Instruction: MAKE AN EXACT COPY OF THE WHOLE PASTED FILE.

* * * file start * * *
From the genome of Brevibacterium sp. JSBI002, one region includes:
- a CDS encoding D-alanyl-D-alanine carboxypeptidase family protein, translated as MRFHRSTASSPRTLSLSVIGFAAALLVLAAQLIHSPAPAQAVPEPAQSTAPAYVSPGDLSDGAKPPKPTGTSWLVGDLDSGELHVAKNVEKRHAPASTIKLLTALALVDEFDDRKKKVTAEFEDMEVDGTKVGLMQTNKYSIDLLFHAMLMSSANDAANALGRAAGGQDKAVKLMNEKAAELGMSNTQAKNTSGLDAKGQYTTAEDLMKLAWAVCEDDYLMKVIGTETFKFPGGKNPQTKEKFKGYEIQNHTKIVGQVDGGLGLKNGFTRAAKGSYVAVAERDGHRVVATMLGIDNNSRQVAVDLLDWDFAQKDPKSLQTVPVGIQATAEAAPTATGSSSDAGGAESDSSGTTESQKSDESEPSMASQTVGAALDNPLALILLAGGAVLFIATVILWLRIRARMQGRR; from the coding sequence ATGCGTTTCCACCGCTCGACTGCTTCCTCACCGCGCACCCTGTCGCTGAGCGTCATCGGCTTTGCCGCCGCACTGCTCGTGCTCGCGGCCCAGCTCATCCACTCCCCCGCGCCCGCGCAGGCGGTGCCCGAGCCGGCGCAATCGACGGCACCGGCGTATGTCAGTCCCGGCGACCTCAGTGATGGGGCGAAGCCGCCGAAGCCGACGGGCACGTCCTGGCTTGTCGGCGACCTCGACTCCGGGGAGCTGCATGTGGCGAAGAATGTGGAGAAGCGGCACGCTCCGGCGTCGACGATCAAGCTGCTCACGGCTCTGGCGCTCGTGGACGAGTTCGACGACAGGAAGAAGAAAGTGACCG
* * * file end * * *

From the genome of Brevibacterium sp. JSBI002, one region includes:
- a CDS encoding D-alanyl-D-alanine carboxypeptidase family protein, translated as MRFHRSTASSPRTLSLSVIGFAAALLVLAAQLIHSPAPAQAVPEPAQSTAPAYVSPGDLSDGAKPPKPTGTSWLVGDLDSGELHVAKNVEKRHAPASTIKLLTALALVDEFDDRKKKVTAEFEDMEVDGTKVGLMQTNKYSIDLLFHAMLMSSANDAANALGRAAGGQDKAVKLMNEKAAELGMSNTQAKNTSGLDAKGQYTTAEDLMKLAWAVCEDDYLMKVIGTETFKFPGGKNPQTKEKFKGYEIQNHTKIVGQVDGGLGLKNGFTRAAKGSYVAVAERDGHRVVATMLGIDNNSRQVAVDLLDWDFAQKDPKSLQTVPVGIQATAEAAPTATGSSSDAGGAESDSSGTTESQKSDESEPSMASQTVGAALDNPLALILLAGGAVLFIATVILWLRIRARMQGRR; from the coding sequence ATGCGTTTCCACCGCTCGACTGCTTCCTCACCGCGCACCCTGTCGCTGAGCGTCATCGGCTTTGCCGCCGCACTGCTCGTGCTCGCGGCCCAGCTCATCCACTCCCCCGCGCCCGCGCAGGCGGTGCCCGAGCCGGCGCAATCGACGGCACCGGCGTATGTCAGTCCCGGCGACCTCAGTGATGGGGCGAAGCCGCCGAAGCCGACGGGCACGTCCTGGCTTGTCGGCGACCTCGACTCCGGGGAGCTGCATGTGGCGAAGAATGTGGAGAAGCGGCACGCTCCGGCGTCGACGATCAAGCTGCTCACGGCTCTGGCGCTCGTGGACGAGTTCGACGACAGGAAGAAGAAAGTGACCG